Also, it sounds like you have a wonderful husband and family. Good for you! That can be inspiration for writing as well.

    The Madlab Post

  7. I'm so glad that you found some positive outlets and comfort through writing especially. Also happy to see that your family was strong enough to stick together through good and bad.

  8. A lot of people tend to sabotage their own success, but from your clinching line, it sounds like you have not done this.

    My son was part of a high school soccer team that used to end up number two in the state every year. We'd repeatedly watch those guys snatch defeat out of the jaws of victory.

    Thanks for stopping by my blog.


  9. I know exactly what you mean, Pam. I could probably write the same things, as I am bi-polar too. The amount of screw-ups.... well I don't need to tell you, do ;) *hugs*

  10. I have sabotaged myself too. But the fact we all keep plugging away is a success in itself. I enjoyed reading your thoughts about success. Writing really does help. Who would have thought?? In school I wrote because I had to, who would have thought 25 years out I would be writing because I like to. Weird. Nice blog!


  11. I enjoyed reading you post. I proclaim I am on the way to success...over all success...but in the mean time, I just want to enjoy the journey...

    And quite like you I don't like to be I like to spice the journey up along the way too.

    Thanks for sharing :)



  12. What a wonderful post. I loved it all, and the cheap applause part is terrific. Bravo!

  13. I'm the exact same way! I can't be bored--I'm always looking for something to stimulate my mind.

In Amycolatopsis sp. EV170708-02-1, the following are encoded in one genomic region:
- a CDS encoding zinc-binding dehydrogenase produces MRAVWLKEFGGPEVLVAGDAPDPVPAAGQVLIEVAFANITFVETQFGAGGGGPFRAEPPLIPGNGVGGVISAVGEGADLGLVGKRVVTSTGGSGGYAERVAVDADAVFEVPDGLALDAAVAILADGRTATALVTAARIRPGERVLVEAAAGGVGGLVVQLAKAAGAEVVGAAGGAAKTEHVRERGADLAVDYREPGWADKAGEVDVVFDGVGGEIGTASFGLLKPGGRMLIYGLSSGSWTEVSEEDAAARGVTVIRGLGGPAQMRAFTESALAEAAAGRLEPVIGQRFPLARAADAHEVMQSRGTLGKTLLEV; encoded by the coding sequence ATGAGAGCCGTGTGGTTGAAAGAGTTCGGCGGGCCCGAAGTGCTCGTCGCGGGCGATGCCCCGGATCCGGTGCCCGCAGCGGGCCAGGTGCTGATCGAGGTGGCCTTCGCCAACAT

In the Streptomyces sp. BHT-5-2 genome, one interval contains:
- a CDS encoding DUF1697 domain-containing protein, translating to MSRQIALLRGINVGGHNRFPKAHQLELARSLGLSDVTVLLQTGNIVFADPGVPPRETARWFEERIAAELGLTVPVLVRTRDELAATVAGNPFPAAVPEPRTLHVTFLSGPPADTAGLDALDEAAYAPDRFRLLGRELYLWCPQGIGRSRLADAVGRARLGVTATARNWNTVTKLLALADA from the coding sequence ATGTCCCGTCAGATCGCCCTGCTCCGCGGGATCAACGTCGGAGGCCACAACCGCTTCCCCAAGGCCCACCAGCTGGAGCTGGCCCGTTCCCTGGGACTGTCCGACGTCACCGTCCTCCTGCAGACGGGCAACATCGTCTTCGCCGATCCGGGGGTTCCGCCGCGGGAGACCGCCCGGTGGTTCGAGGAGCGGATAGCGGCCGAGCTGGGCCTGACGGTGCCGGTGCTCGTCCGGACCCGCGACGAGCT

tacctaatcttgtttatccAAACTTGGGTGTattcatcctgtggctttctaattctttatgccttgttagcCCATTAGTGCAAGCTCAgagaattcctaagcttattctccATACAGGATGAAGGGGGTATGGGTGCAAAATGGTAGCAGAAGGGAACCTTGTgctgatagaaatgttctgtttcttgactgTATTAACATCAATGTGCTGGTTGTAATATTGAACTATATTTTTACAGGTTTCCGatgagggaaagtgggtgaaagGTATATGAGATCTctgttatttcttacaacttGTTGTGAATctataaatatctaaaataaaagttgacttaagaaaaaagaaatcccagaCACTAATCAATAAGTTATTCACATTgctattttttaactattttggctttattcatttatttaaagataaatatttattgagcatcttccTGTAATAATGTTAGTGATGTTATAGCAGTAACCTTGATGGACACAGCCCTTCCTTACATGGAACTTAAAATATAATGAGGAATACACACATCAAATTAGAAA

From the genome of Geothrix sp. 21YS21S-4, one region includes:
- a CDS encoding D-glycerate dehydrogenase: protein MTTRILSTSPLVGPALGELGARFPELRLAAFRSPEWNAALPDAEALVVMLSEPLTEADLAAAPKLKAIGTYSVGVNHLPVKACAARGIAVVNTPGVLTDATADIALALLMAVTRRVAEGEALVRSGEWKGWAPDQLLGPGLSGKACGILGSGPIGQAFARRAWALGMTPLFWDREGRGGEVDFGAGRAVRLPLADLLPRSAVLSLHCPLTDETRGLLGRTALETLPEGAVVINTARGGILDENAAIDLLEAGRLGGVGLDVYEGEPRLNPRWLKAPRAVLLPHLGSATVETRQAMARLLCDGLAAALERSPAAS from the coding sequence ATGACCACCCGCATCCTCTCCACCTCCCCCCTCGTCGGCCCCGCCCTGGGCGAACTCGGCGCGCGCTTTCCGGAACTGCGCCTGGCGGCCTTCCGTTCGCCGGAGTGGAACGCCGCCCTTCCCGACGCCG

14. A fellow "success saboteur!" :) I'm working on it too.

    I never liked writing in school either. There were too many limitations and the crap we had to write about could put a meth head to sleep. But it has since become something I enjoy doing too.

  15. Wonderful post. Touching and so honest. I hear you about the boredom thing. I would tune out if there was boredom on the horizon and retreat into my imagination. I still do that at 51!

    Sorry to hear you've had struggles with bipolar but it sounds like you've come to terms with it and are coping as well as could be expected. Glad you still have your sense of humour! You are more of a success than you think you are! I hear you about the success saboteur bit. I've done that to myself a lot over the years, especially job-wise. It's like I think I don't deserve it so I don't try very hard or let others stomp on me as they forge ahead to their success. Oh well. I don't work full time now and the only thing I miss is the money and not the stress, the exhaustion and total lack of time to get anything done. Wow, am I ever yappy! Sorry about that! ;)

  16. Agree. Wonderful. Touching. Honest.

    Have bi-polar in my family. My own son is one of those members. My heart aches for him as I watch him go through it. And, those locked hospitals are sometimes the safest and best places for help. I have many friends who have to use them with their kids to press the "reset" button.

    Happy you have pressed that button yourself and that you have family and an outlet. Onward and upward!

  17. Bipolar disorder runs in my family. I have sabotaged myself on many occasions. I still do, and I get angry with myself sometimes because of it. Menopause did not change me. I rushed through it somehow oblivious that I was even in it until it was over. You're right about bipolars. They can be engaging, interesting, frustrating, and entertaining. Though I've never been diagnosed, my symptoms are similar to my father's symptoms, and I know what mania and depression feel like. As I've gotten older the episodes have become less frequent – thankfully. Thanks for your honest approach to a disease that can sometimes be devastating.
    Theresa Wiza

  18. I'm grateful for your support as I'm sure you are. This is probably just a "strange" path in your road and you'll come through it fine. Writing is an outlet and I'm sure you're grateful for it. Keep up the good work!